(G,X)-manifold

In mathematics, the concept of a (G, X)-manifold generalizes several different kinds of manifolds, including Riemannian manifolds, affine manifolds, piecewise linear manifolds, etc.

Definition

Let G be a group acting on a manifold X via diffeomorphisms—i.e. for each $g\in G$, the map $x\mapsto gx$ from X to itself is a diffeomorphism. A manifold M which satisfies the following conditions is called a (G, X)-manifold:[1]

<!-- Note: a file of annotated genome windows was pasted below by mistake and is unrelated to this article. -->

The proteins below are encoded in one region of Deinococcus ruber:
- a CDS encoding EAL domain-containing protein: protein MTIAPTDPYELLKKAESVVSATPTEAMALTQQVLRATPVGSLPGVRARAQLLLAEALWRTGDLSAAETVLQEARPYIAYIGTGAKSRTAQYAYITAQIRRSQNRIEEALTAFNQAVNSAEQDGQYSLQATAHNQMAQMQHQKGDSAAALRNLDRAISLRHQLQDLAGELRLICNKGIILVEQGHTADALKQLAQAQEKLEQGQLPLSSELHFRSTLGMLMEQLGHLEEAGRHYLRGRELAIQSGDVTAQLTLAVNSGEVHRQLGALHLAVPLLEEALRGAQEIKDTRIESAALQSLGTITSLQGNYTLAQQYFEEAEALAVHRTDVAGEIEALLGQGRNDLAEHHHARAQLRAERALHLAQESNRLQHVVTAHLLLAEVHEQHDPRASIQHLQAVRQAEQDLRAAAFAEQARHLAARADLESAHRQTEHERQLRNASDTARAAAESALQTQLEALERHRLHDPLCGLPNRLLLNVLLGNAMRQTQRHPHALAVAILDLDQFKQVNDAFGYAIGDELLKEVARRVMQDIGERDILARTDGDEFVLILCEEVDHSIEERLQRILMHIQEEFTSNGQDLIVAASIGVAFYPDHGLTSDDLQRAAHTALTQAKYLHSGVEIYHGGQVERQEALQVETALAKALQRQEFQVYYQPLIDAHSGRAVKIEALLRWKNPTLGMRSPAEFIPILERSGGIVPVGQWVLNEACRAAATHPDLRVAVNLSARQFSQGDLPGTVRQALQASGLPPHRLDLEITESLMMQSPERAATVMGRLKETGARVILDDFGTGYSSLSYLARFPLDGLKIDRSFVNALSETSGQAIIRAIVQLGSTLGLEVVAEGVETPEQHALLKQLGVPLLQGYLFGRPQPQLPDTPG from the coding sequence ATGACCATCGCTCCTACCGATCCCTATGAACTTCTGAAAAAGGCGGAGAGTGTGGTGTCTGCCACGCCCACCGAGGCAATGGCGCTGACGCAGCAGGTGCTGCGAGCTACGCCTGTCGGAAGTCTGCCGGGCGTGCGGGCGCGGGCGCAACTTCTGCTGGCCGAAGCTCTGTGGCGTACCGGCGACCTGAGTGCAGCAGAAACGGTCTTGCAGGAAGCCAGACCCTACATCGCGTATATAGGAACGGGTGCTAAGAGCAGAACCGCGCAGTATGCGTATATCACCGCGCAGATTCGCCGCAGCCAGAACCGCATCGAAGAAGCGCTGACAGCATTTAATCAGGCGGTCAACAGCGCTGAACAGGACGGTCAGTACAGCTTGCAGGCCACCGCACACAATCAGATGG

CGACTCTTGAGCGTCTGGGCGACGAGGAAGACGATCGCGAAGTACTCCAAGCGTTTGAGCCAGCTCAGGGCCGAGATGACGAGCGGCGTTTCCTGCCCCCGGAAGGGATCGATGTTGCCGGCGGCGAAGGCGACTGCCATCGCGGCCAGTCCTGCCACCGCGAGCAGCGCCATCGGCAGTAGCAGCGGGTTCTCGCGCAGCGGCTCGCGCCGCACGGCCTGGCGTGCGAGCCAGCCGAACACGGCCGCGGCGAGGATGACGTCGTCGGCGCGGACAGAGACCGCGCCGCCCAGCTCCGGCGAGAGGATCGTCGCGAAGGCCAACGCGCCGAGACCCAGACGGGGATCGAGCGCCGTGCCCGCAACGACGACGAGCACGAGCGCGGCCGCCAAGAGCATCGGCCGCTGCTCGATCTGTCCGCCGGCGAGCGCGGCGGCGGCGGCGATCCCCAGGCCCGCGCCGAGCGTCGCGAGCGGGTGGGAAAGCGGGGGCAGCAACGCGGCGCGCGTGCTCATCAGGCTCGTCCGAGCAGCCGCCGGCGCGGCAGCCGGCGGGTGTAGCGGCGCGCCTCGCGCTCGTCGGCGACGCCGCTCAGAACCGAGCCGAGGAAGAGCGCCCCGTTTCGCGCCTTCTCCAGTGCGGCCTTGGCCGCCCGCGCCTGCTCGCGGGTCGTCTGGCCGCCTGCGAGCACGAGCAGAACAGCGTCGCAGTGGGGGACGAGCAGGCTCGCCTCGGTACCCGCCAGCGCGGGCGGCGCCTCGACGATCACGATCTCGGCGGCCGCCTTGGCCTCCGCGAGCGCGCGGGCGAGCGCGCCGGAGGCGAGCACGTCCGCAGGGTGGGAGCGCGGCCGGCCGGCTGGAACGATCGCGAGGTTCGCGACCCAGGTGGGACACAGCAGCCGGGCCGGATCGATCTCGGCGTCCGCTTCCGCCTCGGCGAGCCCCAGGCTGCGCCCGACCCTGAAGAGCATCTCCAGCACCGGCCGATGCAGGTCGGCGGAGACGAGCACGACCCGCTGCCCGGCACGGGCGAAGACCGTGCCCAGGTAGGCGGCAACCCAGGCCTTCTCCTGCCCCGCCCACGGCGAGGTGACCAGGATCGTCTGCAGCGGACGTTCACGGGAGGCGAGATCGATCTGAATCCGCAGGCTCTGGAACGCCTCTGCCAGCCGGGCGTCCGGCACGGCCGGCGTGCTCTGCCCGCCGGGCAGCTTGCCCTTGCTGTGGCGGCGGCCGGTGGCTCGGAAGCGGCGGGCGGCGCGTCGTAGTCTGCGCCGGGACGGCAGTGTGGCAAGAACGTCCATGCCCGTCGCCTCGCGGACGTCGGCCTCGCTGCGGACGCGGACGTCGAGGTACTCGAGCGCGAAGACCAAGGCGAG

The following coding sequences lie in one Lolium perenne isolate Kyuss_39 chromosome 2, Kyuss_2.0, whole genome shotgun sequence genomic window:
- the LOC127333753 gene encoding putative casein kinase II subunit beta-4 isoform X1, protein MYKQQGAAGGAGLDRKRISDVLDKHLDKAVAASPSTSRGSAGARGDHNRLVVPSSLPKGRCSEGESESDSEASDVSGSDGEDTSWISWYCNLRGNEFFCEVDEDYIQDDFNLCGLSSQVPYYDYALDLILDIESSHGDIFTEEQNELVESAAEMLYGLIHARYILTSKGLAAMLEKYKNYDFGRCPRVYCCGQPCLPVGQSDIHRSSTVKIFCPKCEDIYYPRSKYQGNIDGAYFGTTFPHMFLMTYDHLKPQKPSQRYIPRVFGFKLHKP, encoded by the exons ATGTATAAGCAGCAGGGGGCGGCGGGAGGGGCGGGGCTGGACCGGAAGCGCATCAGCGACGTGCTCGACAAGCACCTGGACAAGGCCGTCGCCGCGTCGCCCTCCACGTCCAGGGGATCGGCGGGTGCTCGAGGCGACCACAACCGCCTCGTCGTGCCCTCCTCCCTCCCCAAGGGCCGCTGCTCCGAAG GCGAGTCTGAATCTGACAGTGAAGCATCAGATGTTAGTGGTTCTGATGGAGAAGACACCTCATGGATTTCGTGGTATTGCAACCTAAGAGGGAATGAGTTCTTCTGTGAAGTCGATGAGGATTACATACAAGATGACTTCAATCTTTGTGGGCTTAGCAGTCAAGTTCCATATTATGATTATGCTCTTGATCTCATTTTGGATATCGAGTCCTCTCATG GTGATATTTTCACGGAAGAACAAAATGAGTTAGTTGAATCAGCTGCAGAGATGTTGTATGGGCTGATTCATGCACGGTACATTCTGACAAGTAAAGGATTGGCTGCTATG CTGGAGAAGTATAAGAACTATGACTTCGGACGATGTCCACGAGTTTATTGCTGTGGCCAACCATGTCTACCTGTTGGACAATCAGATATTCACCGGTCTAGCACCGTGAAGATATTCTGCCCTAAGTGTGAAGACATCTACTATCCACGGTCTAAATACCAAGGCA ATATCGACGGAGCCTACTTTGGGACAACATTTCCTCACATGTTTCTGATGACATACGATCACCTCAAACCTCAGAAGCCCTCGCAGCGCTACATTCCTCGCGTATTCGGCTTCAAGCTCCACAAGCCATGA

1. There exists an open cover $\{U_\alpha\}$ of M and a family $\{\varphi_\alpha\colon U_\alpha \to V_\alpha\}$ of diffeomorphisms taking each Uα to an open subset Vα of X.
2. For each Uα, Uβ with nonempty intersection, there exists a $g\in G$ such that $gx=\phi_\alpha\circ\phi_\beta^{-1}(x)$ for all $x\in V_\alpha\cap V_\beta$. In other words, viewing the elements of G as diffeomorphisms, each transition map $\phi_\alpha\circ\phi_\beta^{-1}\colon V_\alpha\cap V_\beta\to V_\alpha\cap V_\beta$ is the restriction of an element of G to $V_\alpha\cap V_\beta$.

Citations

1. ^ Thurston 2002, p. 27